February 11, 2011 - Field Notes
Noteworthy News from the Division of Fish, Wildlife and Marine Resources
- December Monthly Highlights Available.
Take a look through our Division's December Monthly Highlights (PDF) (312 kb) and read about our latest research and survey activities. Topics highlighted in December's issue includes: a research survey on walleye stocking policies in Long Island, efforts on attacking the invasive Asian clam in Lake George, new and improved water and boat access to Lake Ontario, collaborative efforts to settle natural resource damage claims, water quality re-classification to open over 900 acres of shellfish harvesting areas, and much more!
- Lifetime License Transfers Now Offered.
As of January 15, 2011, a new state law allows for a one-time transfer of a lifetime hunting, fishing and trapping license to a qualified relative if the lifetime license holder passes away within one year of purchasing the license, or if the lifetime license holder passes away while in active United States military duty during a time of war. Review the DEC press release for detailed terms and conditions on lifetime license transfers. To apply for or request a lifetime license transfer, call DEC's License Sales Unit at 518-402-8843 or send an e-mail. Information on each of DEC's available lifetime sporting licenses can be found online.
This female moose was exhibiting signs
of brain worm infection in Rensselaer
County, NY. ~Photo courtesy of
DEC Wildlife Pathology Unit~
- Brain Worm in New York's Moose.
In mid-October 2010, the NYSDEC Wildlife Pathology Unit, which is responsible for diagnosing and monitoring causes of sickness and death in New York State's animals, examined a two and a half year old male moose exhibiting abnormal behavior in the Town of Steuben, Oneida County. The moose was lying down in a cow pasture and appeared blind; it could not stand when prodded by a DEC Biologist. The moose was subsequently euthanized and submitted to the Wildlife Pathology Unit for necropsy (animal autopsy) where it was diagnosed with brain worm infection (review the case report online). Brain worm is a nematode (roundworm) called Parelaphostrongylus tenuis that commonly parasitizes white-tailed deer (the definitive host) and typically causes the deer little to no harm. When P. tenuis infects moose, sheep, llamas, or elk it will result in abnormal behavior that leads to loss of body condition and eventual death. Over the years, several biologists have speculated that New York's large white-tailed deer population with its attendant P. tenuis infections would limit the population growth of moose in New York; however, this has yet to be seen. The Wildlife Pathology Unit has confirmed brain worm infections in six of 18 moose examined in 2009-2010, which were found in Clinton, Essex, Oneida, Rensselaer, and Saratoga Counties.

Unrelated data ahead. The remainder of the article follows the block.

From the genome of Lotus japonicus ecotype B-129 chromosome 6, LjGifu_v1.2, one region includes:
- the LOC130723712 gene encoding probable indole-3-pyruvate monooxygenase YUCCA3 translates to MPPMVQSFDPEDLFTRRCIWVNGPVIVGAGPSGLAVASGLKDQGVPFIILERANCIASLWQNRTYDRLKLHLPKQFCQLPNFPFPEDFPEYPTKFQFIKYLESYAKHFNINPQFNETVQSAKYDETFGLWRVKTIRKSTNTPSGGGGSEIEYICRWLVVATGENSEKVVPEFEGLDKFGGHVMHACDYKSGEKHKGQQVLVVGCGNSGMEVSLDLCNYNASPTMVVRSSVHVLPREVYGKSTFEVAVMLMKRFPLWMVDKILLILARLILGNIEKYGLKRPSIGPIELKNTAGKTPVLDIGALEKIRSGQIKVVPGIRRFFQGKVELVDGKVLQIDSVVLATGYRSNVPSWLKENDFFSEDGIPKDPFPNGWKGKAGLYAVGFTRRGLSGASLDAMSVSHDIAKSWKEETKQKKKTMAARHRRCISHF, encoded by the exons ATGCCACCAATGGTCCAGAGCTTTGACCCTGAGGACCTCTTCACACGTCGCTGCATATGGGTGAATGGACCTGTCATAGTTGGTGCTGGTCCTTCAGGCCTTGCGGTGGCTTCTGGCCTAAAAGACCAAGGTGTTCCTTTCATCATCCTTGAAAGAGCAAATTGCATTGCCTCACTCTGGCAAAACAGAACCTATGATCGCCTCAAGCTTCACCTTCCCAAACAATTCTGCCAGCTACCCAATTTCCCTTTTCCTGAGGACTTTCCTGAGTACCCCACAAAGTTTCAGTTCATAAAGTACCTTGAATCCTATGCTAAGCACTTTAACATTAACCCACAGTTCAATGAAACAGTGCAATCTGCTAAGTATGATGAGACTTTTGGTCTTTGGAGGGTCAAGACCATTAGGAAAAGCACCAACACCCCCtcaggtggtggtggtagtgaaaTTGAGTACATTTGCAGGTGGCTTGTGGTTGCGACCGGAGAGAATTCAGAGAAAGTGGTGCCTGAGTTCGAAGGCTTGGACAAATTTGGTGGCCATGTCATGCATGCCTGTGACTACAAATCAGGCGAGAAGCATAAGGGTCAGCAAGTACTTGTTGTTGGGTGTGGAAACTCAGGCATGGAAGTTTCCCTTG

Upcoming Hunting & Trapping Season Reminders
-- February 15, 2011 --
- Last Day for Several Hunting and/or Trapping Opportunities in Areas Across the State. View the appropriate Small Game Hunting, Furbearer Hunting and/or Furbearer Trapping season map to identify the boundaries of the following areas that will be closing:
- Hunting and/or trapping weasel, opossum, raccoon and fox in all areas of New York, except for Long Island.
- Hunting and/or trapping bobcat in all areas of New York.
- Trapping beaver in parts of central and western areas of the State (view map to identify area boundaries that will be closing).
- Trapping mink & muskrat in central and western areas of New York. (view map to identify area boundaries that will be closing).
-- February 25, 2011 --
- Last Day for Several Trapping and/or Hunting Opportunities on Long Island.
-- February 15, 2011 --
- Last Day for the Canada Goose Special Late Hunting Season in the Central Long Island Hunting Area.
-- February 24, 2011 --
- Snow Goose Hunting Opens in the Northeastern Waterfowl Hunting Zone.
Did You Know...?
Wildlife-related recreation contributes significantly to local economies -- People spend 3.5 billion dollars enjoying New York's fish, wildlife and marine resources, including: 2 billion dollars spent on hunting and fishing, and 1.5 billion dollars spent on other wildlife-related activities.